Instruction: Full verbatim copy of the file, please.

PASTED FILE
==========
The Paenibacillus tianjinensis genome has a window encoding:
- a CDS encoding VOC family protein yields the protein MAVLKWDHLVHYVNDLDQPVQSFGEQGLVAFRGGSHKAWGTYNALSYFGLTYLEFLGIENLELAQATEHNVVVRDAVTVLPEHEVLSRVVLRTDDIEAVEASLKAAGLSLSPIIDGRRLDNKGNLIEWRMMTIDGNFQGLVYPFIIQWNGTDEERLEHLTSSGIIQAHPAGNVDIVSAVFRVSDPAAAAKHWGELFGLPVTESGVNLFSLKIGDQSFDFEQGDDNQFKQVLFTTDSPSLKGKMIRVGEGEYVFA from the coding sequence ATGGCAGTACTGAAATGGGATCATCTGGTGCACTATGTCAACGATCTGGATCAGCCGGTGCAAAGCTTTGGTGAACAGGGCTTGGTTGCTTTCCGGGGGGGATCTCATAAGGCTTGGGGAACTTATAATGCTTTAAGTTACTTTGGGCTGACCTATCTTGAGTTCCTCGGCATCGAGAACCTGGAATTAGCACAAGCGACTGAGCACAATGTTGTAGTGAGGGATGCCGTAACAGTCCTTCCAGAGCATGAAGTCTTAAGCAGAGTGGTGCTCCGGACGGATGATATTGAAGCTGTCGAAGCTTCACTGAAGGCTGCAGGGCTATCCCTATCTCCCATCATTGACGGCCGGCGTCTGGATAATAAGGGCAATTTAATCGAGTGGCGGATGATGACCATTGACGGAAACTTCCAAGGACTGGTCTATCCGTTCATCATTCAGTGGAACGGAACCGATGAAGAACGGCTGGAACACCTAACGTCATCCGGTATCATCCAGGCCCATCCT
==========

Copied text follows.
The Paenibacillus tianjinensis genome has a window encoding:
- a CDS encoding VOC family protein yields the protein MAVLKWDHLVHYVNDLDQPVQSFGEQGLVAFRGGSHKAWGTYNALSYFGLTYLEFLGIENLELAQATEHNVVVRDAVTVLPEHEVLSRVVLRTDDIEAVEASLKAAGLSLSPIIDGRRLDNKGNLIEWRMMTIDGNFQGLVYPFIIQWNGTDEERLEHLTSSGIIQAHPAGNVDIVSAVFRVSDPAAAAKHWGELFGLPVTESGVNLFSLKIGDQSFDFEQGDDNQFKQVLFTTDSPSLKGKMIRVGEGEYVFA from the coding sequence ATGGCAGTACTGAAATGGGATCATCTGGTGCACTATGTCAACGATCTGGATCAGCCGGTGCAAAGCTTTGGTGAACAGGGCTTGGTTGCTTTCCGGGGGGGATCTCATAAGGCTTGGGGAACTTATAATGCTTTAAGTTACTTTGGGCTGACCTATCTTGAGTTCCTCGGCATCGAGAACCTGGAATTAGCACAAGCGACTGAGCACAATGTTGTAGTGAGGGATGCCGTAACAGTCCTTCCAGAGCATGAAGTCTTAAGCAGAGTGGTGCTCCGGACGGATGATATTGAAGCTGTCGAAGCTTCACTGAAGGCTGCAGGGCTATCCCTATCTCCCATCATTGACGGCCGGCGTCTGGATAATAAGGGCAATTTAATCGAGTGGCGGATGATGACCATTGACGGAAACTTCCAAGGACTGGTCTATCCGTTCATCATTCAGTGGAACGGAACCGATGAAGAACGGCTGGAACACCTAACGTCATCCGGTATCATCCAGGCCCATCCT